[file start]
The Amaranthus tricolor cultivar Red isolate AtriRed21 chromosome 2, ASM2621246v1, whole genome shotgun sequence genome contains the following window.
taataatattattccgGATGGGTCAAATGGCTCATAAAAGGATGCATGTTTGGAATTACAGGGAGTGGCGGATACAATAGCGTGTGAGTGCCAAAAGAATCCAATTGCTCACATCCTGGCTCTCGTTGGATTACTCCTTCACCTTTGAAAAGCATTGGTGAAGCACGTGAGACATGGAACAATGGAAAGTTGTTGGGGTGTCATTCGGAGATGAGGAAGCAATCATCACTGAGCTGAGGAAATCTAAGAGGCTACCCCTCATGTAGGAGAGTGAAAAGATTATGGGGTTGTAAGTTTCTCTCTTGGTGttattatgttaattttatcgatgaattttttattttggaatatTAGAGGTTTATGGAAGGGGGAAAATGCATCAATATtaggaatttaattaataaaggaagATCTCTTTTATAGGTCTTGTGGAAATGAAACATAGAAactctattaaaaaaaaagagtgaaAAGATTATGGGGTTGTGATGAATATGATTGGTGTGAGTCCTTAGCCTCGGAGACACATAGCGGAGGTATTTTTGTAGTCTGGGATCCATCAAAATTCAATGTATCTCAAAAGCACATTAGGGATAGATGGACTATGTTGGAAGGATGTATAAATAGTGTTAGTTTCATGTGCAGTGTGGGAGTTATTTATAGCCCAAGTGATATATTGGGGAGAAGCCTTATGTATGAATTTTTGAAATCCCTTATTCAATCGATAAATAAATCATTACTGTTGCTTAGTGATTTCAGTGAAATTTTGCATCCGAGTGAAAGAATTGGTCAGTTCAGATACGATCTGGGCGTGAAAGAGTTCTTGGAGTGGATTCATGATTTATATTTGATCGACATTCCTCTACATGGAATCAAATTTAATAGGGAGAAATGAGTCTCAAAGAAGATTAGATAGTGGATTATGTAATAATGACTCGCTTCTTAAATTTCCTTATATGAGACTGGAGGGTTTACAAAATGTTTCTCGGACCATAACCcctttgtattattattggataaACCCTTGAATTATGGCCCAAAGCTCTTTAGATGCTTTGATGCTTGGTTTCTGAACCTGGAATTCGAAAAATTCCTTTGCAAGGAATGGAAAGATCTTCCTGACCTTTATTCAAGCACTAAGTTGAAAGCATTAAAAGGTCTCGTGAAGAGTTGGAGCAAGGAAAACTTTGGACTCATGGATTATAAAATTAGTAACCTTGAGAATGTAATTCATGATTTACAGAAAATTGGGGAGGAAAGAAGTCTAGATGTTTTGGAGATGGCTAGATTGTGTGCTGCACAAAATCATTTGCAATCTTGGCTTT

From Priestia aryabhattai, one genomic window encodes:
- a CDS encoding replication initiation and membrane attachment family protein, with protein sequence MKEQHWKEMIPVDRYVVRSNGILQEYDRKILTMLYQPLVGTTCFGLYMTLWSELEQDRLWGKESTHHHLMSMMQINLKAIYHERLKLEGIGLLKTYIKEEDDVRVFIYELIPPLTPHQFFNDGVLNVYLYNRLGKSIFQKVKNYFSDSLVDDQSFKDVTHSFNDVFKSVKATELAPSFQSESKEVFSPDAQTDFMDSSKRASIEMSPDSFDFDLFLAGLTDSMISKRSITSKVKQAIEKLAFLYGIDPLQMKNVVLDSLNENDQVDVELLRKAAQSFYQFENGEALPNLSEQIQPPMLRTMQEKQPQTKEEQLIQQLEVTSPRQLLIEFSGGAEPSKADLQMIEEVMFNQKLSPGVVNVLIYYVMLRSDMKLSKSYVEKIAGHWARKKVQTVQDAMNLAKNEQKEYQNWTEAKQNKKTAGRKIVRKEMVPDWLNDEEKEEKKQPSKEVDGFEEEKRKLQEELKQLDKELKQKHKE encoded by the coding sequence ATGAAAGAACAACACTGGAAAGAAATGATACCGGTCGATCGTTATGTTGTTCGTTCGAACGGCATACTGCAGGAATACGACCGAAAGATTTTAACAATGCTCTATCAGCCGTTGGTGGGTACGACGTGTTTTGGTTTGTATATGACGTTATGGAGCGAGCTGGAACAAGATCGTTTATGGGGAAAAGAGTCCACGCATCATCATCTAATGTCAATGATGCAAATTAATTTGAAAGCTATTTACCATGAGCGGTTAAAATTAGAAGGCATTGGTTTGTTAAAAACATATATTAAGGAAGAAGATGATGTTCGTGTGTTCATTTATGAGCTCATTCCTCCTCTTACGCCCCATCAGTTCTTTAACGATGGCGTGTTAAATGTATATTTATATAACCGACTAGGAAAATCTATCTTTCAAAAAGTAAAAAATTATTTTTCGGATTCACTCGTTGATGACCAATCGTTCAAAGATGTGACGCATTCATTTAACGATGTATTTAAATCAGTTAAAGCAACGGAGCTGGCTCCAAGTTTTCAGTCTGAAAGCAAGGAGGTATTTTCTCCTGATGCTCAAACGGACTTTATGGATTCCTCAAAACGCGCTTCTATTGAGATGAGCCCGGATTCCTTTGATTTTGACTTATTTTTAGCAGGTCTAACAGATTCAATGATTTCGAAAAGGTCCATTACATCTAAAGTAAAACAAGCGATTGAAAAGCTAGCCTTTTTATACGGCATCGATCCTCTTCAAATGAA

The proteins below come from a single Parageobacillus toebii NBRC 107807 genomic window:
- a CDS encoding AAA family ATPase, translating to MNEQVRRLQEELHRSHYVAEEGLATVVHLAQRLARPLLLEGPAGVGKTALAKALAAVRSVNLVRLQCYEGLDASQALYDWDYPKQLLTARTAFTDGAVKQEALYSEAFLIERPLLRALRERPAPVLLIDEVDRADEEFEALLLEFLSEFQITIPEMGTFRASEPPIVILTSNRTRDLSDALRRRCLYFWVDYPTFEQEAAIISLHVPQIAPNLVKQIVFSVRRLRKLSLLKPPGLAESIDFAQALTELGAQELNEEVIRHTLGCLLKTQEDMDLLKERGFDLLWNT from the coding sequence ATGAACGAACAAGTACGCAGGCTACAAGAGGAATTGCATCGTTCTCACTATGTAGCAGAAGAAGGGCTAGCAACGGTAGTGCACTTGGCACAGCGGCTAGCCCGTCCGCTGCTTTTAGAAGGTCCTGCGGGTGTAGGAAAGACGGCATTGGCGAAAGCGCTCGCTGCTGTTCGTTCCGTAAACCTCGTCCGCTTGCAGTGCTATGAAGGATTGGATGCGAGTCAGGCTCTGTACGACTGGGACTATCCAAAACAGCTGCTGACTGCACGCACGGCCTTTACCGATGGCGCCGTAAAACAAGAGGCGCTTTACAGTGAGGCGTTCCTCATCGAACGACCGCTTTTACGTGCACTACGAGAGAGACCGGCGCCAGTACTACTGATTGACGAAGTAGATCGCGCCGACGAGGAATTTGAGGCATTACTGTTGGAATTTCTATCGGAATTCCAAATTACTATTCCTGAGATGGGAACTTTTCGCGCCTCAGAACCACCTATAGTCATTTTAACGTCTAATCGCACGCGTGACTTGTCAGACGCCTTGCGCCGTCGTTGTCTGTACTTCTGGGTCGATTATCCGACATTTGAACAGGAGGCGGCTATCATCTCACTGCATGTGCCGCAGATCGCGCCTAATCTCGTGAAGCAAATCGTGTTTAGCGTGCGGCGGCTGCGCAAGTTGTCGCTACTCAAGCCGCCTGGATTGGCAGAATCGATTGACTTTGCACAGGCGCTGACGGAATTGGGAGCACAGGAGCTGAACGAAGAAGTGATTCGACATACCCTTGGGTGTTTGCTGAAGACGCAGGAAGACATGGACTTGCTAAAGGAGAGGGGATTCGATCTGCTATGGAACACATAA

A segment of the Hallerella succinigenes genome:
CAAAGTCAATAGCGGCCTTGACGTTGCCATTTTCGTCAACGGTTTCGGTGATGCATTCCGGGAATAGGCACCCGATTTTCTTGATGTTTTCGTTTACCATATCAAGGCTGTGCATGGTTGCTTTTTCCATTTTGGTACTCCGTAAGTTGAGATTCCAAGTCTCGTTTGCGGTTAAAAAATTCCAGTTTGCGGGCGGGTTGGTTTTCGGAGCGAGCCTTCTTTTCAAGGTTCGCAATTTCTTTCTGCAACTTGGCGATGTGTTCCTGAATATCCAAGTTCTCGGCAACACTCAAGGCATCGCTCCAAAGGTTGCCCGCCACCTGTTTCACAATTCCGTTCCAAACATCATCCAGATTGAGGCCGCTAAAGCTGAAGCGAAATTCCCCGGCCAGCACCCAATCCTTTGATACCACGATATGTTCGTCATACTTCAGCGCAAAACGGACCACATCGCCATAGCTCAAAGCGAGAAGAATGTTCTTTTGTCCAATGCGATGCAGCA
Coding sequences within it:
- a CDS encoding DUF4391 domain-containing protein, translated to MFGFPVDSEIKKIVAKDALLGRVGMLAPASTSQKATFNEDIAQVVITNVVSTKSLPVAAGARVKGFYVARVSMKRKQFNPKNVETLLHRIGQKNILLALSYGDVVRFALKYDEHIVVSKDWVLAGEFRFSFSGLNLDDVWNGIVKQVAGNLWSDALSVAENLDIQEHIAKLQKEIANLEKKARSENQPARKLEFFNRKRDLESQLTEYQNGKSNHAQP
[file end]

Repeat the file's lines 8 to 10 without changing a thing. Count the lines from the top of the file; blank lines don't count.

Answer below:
CAAAGTCAATAGCGGCCTTGACGTTGCCATTTTCGTCAACGGTTTCGGTGATGCATTCCGGGAATAGGCACCCGATTTTCTTGATGTTTTCGTTTACCATATCAAGGCTGTGCATGGTTGCTTTTTCCATTTTGGTACTCCGTAAGTTGAGATTCCAAGTCTCGTTTGCGGTTAAAAAATTCCAGTTTGCGGGCGGGTTGGTTTTCGGAGCGAGCCTTCTTTTCAAGGTTCGCAATTTCTTTCTGCAACTTGGCGATGTGTTCCTGAATATCCAAGTTCTCGGCAACACTCAAGGCATCGCTCCAAAGGTTGCCCGCCACCTGTTTCACAATTCCGTTCCAAACATCATCCAGATTGAGGCCGCTAAAGCTGAAGCGAAATTCCCCGGCCAGCACCCAATCCTTTGATACCACGATATGTTCGTCATACTTCAGCGCAAAACGGACCACATCGCCATAGCTCAAAGCGAGAAGAATGTTCTTTTGTCCAATGCGATGCAGCA
Coding sequences within it:
- a CDS encoding DUF4391 domain-containing protein, translated to MFGFPVDSEIKKIVAKDALLGRVGMLAPASTSQKATFNEDIAQVVITNVVSTKSLPVAAGARVKGFYVARVSMKRKQFNPKNVETLLHRIGQKNILLALSYGDVVRFALKYDEHIVVSKDWVLAGEFRFSFSGLNLDDVWNGIVKQVAGNLWSDALSVAENLDIQEHIAKLQKEIANLEKKARSENQPARKLEFFNRKRDLESQLTEYQNGKSNHAQP